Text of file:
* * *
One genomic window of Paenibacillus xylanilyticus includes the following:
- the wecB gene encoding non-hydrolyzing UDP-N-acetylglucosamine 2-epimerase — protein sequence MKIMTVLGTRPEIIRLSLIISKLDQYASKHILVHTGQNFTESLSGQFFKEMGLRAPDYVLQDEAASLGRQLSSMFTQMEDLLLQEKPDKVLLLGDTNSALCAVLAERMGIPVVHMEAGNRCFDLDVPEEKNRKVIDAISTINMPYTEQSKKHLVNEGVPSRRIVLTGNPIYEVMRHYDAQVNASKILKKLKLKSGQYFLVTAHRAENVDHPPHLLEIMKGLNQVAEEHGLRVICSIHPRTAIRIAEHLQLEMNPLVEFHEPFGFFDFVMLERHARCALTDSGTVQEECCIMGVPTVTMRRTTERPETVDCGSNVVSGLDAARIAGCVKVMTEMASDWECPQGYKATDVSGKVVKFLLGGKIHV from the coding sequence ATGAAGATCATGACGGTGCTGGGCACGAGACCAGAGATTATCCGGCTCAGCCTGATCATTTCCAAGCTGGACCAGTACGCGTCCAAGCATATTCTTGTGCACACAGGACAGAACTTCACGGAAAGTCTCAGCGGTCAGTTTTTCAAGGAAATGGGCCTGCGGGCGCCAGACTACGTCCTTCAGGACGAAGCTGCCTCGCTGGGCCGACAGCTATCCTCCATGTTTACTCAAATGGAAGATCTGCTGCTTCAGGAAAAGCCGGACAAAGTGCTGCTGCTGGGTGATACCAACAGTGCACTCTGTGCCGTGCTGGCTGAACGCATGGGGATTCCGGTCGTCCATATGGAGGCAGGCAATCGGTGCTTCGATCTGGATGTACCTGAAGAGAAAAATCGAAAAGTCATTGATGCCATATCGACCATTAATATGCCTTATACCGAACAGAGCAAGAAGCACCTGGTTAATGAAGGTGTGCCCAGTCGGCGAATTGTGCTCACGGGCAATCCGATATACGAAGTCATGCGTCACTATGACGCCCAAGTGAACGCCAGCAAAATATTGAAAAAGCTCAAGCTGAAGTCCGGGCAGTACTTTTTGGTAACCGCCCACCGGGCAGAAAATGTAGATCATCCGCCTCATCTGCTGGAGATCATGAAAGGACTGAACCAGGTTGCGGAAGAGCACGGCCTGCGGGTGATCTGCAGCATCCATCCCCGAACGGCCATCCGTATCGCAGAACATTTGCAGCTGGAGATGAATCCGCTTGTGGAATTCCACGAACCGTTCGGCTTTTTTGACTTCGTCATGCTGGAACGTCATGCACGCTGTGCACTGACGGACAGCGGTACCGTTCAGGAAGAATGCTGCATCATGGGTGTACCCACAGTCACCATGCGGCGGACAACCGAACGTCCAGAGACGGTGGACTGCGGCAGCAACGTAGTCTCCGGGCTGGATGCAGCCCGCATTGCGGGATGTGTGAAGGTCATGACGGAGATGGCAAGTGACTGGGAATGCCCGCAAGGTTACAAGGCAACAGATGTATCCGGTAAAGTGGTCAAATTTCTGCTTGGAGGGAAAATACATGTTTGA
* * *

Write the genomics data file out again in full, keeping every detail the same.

One genomic window of Paenibacillus xylanilyticus includes the following:
- the wecB gene encoding non-hydrolyzing UDP-N-acetylglucosamine 2-epimerase — protein sequence MKIMTVLGTRPEIIRLSLIISKLDQYASKHILVHTGQNFTESLSGQFFKEMGLRAPDYVLQDEAASLGRQLSSMFTQMEDLLLQEKPDKVLLLGDTNSALCAVLAERMGIPVVHMEAGNRCFDLDVPEEKNRKVIDAISTINMPYTEQSKKHLVNEGVPSRRIVLTGNPIYEVMRHYDAQVNASKILKKLKLKSGQYFLVTAHRAENVDHPPHLLEIMKGLNQVAEEHGLRVICSIHPRTAIRIAEHLQLEMNPLVEFHEPFGFFDFVMLERHARCALTDSGTVQEECCIMGVPTVTMRRTTERPETVDCGSNVVSGLDAARIAGCVKVMTEMASDWECPQGYKATDVSGKVVKFLLGGKIHV from the coding sequence ATGAAGATCATGACGGTGCTGGGCACGAGACCAGAGATTATCCGGCTCAGCCTGATCATTTCCAAGCTGGACCAGTACGCGTCCAAGCATATTCTTGTGCACACAGGACAGAACTTCACGGAAAGTCTCAGCGGTCAGTTTTTCAAGGAAATGGGCCTGCGGGCGCCAGACTACGTCCTTCAGGACGAAGCTGCCTCGCTGGGCCGACAGCTATCCTCCATGTTTACTCAAATGGAAGATCTGCTGCTTCAGGAAAAGCCGGACAAAGTGCTGCTGCTGGGTGATACCAACAGTGCACTCTGTGCCGTGCTGGCTGAACGCATGGGGATTCCGGTCGTCCATATGGAGGCAGGCAATCGGTGCTTCGATCTGGATGTACCTGAAGAGAAAAATCGAAAAGTCATTGATGCCATATCGACCATTAATATGCCTTATACCGAACAGAGCAAGAAGCACCTGGTTAATGAAGGTGTGCCCAGTCGGCGAATTGTGCTCACGGGCAATCCGATATACGAAGTCATGCGTCACTATGACGCCCAAGTGAACGCCAGCAAAATATTGAAAAAGCTCAAGCTGAAGTCCGGGCAGTACTTTTTGGTAACCGCCCACCGGGCAGAAAATGTAGATCATCCGCCTCATCTGCTGGAGATCATGAAAGGACTGAACCAGGTTGCGGAAGAGCACGGCCTGCGGGTGATCTGCAGCATCCATCCCCGAACGGCCATCCGTATCGCAGAACATTTGCAGCTGGAGATGAATCCGCTTGTGGAATTCCACGAACCGTTCGGCTTTTTTGACTTCGTCATGCTGGAACGTCATGCACGCTGTGCACTGACGGACAGCGGTACCGTTCAGGAAGAATGCTGCATCATGGGTGTACCCACAGTCACCATGCGGCGGACAACCGAACGTCCAGAGACGGTGGACTGCGGCAGCAACGTAGTCTCCGGGCTGGATGCAGCCCGCATTGCGGGATGTGTGAAGGTCATGACGGAGATGGCAAGTGACTGGGAATGCCCGCAAGGTTACAAGGCAACAGATGTATCCGGTAAAGTGGTCAAATTTCTGCTTGGAGGGAAAATACATGTTTGA